Mayfield wages war on illegal dumps

Published 10:00 pm Saturday, September 9, 2017

North Ward Alderman Michael Mayfield walked around the small pile of broken furniture and lumber at the dead end of East Magnolia Street Friday afternoon.

“We just cleaned up a big illegal dump here about three months ago, and they’re already starting a new one,” he said.

Mayfield, who supervises the city’s public works department and community development, which is responsible for enforcing the city’s building and sanitation codes, has been waging a war against illegal dumps in the city for more than eight years.

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He said there is no way of accurately determining how many illegal dumps are in the city, “But I know of at least 20. We have some places where illegal dumping has been going on for 20 years. We clean them up and the people come right back and dump again.”

“It makes no sense,” he said. “People know they’re not supposed to be dumping. We clean them up and people come right back to the same spot and do it again; you’d think they’d get the message. There are no more grants to clean these, so the money to clean them comes out of the city coffers. We’re probably about $600,000 in the hole cleaning them up.”

The majority of the offenders, he said, are small contractors, who, instead of charging a customer extra to properly dump the construction materials, will locate some secluded or vacant area in the city to dump their trash.

Construction materials are not the only things dumped illegally. Yard debris like limbs and branches, old furniture like broken tables, sofas and mattresses, things that Waste Management is required under its contract with the city to pickup once a week, are also dumped in wooded areas or on vacant lots.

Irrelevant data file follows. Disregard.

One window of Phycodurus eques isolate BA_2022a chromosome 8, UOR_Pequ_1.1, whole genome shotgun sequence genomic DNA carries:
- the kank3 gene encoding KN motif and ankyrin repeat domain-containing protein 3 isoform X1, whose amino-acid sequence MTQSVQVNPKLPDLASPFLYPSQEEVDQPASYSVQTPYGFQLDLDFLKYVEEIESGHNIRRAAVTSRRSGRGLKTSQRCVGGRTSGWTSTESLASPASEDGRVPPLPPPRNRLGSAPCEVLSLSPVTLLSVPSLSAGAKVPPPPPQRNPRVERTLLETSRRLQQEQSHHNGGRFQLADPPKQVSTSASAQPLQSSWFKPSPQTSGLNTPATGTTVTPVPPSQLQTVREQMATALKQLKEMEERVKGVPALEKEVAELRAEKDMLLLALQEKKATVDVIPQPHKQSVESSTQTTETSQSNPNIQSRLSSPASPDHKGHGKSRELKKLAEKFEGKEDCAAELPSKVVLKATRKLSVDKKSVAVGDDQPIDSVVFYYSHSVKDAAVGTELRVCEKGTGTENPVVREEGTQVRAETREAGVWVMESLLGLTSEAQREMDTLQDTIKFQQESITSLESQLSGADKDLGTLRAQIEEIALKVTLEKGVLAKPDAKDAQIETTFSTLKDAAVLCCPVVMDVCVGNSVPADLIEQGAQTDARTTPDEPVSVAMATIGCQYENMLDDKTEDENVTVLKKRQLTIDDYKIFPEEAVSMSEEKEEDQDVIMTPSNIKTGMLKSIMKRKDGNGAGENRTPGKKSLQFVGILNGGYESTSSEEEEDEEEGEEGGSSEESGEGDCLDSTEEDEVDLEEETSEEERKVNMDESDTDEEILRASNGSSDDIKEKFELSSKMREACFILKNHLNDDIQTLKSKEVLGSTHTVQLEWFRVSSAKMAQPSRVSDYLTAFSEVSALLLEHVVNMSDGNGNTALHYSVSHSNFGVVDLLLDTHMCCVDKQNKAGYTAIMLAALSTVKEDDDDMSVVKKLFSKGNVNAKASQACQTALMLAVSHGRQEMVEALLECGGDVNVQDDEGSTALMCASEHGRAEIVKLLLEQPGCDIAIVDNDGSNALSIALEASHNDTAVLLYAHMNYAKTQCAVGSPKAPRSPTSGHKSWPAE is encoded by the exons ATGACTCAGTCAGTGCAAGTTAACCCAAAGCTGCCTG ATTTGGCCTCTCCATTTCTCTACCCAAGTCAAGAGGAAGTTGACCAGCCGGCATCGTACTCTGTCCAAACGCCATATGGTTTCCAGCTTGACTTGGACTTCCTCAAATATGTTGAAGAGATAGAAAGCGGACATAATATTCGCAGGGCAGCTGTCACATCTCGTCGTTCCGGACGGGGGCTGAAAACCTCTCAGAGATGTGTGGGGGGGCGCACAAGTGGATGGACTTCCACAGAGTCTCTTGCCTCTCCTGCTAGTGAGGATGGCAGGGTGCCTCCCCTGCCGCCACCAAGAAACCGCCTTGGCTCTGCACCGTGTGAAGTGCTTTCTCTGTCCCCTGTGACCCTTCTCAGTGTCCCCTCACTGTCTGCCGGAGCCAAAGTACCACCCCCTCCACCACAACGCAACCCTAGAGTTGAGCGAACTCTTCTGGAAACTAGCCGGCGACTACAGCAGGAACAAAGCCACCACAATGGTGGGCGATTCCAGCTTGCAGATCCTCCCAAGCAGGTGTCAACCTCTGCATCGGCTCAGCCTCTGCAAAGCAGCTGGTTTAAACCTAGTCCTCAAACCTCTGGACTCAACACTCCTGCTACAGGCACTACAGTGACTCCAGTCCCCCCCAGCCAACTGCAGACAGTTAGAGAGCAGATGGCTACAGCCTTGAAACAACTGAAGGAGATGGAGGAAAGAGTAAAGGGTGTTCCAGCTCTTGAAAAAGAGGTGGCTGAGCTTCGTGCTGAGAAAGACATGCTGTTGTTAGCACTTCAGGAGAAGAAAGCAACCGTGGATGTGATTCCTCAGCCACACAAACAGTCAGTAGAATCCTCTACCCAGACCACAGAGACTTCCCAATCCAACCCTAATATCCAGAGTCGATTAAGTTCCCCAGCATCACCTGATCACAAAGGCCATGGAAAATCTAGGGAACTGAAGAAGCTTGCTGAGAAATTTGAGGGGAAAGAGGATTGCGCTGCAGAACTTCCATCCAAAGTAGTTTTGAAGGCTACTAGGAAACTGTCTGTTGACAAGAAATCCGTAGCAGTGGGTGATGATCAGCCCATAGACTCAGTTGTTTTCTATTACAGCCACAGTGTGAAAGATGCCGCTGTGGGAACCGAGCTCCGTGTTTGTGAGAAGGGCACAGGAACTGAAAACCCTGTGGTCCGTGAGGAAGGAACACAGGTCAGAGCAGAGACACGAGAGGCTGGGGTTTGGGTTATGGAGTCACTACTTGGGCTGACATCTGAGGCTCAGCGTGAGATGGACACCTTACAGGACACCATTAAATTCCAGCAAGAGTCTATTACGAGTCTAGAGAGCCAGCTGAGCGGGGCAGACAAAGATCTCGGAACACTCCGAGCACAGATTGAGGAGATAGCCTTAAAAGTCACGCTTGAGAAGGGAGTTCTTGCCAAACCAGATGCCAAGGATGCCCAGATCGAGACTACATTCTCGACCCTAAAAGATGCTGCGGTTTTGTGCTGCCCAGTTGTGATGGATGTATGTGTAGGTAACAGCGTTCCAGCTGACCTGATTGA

“People will drive by a secluded place and remember it, and then late at night or early in the morning, like 1 or 2 o’clock, they’ll bring their truck or a trailer full of stuff and come back and dump it,” Mayfield said.

The site on East Magnolia Street is one example. So are two sites within less than 10 yards of each other on Royal Street. One Royal Street site has building materials. The other has a mix of yard debris and building materials.

Mayfield said most of the illegal dumps are in the North Ward, because it has more vacant lots and secluded areas where few people live or travel.

“We have one site on Fort Hill Drive that has been a problem area for years,” he said.

The problem with enforcing the city’s dumping ordinance, he said, is not being able to catch the offenders in the act or identify them.

“What we need is for people in the neighborhoods to be vigilant. We work with the police to be vigilant, and they have called in some illegal dumps. What we need is the residents to be watching, and if they see someone dumping illegally to call me. I won’t put anyone’s name out there; all I want is a tag number and description of the vehicle. If I get a tag number, I’ll sign the affidavit myself.”

He said a tip from a resident allowed him on one occasion to catch a dumper in the act.

“I drove up to catch him kicking the stuff out of his truck. I had called the police, and the officer arrived the same time I did and he was able to charge him.”

If anyone sees someone dumping illegally, Mayfield said, they can call his office at 601-631-3770 or his cell at 601-831-0959. “They can call me in the middle of the night; I don’t turn my cell phone off.

“We’re going to catch these people dumping and make them pay for cleaning it up.”

About John Surratt

John Surratt is a graduate of Louisiana State University with a degree in general studies. He has worked as an editor, reporter and photographer for newspapers in Louisiana, Mississippi and Alabama. He has been a member of The Vicksburg Post staff since 2011 and covers city government. He and his wife attend St. Paul Catholic Church and he is a member of the Port City Kiwanis Club.

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